Pregnancy history and cognitive aging among older women: the Rancho Bernardo Study.

Published on Jul 1, 2019in Menopause3.305
· DOI :10.1097/GME.0000000000001318
Sindana D. Ilango6
Estimated H-index: 6
(UCSD: University of California, San Diego),
Linda K. McEvoy66
Estimated H-index: 66
+ 3 AuthorsDonna Kritz-Silverstein55
Estimated H-index: 55
Source
Abstract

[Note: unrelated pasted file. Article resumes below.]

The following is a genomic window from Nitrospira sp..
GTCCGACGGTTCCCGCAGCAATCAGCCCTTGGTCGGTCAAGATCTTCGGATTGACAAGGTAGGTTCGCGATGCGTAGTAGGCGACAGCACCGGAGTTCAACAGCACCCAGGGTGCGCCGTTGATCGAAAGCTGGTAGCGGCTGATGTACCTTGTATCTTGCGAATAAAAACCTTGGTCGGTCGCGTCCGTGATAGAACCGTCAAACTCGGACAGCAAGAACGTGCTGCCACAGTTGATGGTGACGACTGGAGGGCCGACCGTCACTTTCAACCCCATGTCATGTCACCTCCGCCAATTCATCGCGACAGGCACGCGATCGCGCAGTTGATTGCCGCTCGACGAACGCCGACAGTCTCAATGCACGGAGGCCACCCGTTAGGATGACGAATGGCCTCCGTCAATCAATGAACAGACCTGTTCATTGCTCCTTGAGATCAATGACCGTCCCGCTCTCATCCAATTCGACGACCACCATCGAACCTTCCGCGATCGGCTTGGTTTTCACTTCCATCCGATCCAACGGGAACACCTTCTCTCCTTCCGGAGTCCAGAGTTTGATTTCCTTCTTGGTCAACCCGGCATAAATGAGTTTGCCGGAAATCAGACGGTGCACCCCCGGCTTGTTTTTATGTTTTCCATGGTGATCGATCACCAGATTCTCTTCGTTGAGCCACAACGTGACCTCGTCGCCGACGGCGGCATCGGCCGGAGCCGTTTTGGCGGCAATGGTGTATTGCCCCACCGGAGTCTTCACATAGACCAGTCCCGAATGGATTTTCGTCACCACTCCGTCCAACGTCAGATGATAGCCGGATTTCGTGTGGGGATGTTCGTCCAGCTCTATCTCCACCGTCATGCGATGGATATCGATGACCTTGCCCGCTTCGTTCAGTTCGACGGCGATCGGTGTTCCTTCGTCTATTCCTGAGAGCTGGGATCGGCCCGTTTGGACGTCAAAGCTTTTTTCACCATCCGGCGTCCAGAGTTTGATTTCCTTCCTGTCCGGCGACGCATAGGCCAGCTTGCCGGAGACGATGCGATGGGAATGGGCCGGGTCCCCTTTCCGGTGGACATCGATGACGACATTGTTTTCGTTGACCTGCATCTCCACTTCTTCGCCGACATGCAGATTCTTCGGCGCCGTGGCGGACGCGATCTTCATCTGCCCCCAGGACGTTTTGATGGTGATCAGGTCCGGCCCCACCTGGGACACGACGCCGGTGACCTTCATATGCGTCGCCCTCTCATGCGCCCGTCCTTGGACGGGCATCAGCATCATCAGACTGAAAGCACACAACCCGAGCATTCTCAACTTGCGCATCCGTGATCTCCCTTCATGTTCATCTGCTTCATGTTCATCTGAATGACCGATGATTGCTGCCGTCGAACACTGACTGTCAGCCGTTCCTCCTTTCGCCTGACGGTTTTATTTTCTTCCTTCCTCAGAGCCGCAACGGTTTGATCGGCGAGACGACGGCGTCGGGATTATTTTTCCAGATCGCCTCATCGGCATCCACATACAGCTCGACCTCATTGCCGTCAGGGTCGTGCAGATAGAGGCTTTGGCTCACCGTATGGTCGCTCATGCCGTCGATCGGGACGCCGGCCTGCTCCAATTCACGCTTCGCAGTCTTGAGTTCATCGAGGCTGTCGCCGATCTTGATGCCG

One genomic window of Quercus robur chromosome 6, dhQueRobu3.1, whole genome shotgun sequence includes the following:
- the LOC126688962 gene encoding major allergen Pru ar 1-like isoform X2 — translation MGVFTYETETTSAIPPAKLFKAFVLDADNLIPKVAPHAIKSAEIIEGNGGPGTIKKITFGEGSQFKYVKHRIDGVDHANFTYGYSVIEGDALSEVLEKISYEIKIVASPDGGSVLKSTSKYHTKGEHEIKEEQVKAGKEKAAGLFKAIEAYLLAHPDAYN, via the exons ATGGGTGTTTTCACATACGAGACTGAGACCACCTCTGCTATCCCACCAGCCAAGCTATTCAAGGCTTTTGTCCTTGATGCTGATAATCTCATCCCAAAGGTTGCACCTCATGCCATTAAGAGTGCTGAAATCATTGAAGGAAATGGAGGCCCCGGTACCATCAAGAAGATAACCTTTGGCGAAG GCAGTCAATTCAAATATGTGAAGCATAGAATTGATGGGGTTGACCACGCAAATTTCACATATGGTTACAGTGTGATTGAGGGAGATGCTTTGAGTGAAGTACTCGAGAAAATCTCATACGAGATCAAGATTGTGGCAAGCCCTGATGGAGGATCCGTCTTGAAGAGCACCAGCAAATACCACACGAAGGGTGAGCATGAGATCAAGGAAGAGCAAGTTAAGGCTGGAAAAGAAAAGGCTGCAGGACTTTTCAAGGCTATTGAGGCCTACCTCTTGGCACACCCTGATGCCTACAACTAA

OBJECTIVE: The aim of the study was to examine the association of pregnancy history with trajectories of cognitive function in older women. METHODS: Participants were 1,025 women (mean age = 73.1 ± 9.6 y) enrolled in the Rancho Bernardo Study who attended a clinic visit between 1988 and 1992, when pregnancy history (ever pregnant, number of pregnancies, ages at first and last pregnancy) was recorded and cognitive function was assessed with a battery of four tests repeated up to 7 times through 2016. Linear mixed-effects regression models were used to examine the association between pregnancy history and longitudinal change in cognitive function. RESULTS: Overall, 77% of women had at least one pregnancy; number of pregnancies ranged from 1 to 14 (mean = 2.9 ± 1.7). Ages at first and last pregnancy ranged from 16 to 44 years (mean = 24.9 ± 4.7) and 16 to 49 years (mean = 30.7 ± 5.5), respectively. Of 16 associations tested (4 pregnancy exposures by 4 cognitive tests), one was statistically significant without correction for multiple comparisons. Women who reported ever being pregnant recalled 0.12 fewer words on the Buschke Selective Reminding Test for every year increase in age than women who had never been pregnant (P = 0.05). No other significant associations of pregnancy history with cognitive decline were observed. CONCLUSIONS: Our results show no clinically meaningful long-term influence of pregnancy history on age-related change in cognitive function. These reassuring findings suggest childbearing decisions and timing will not affect cognitive function in older age.
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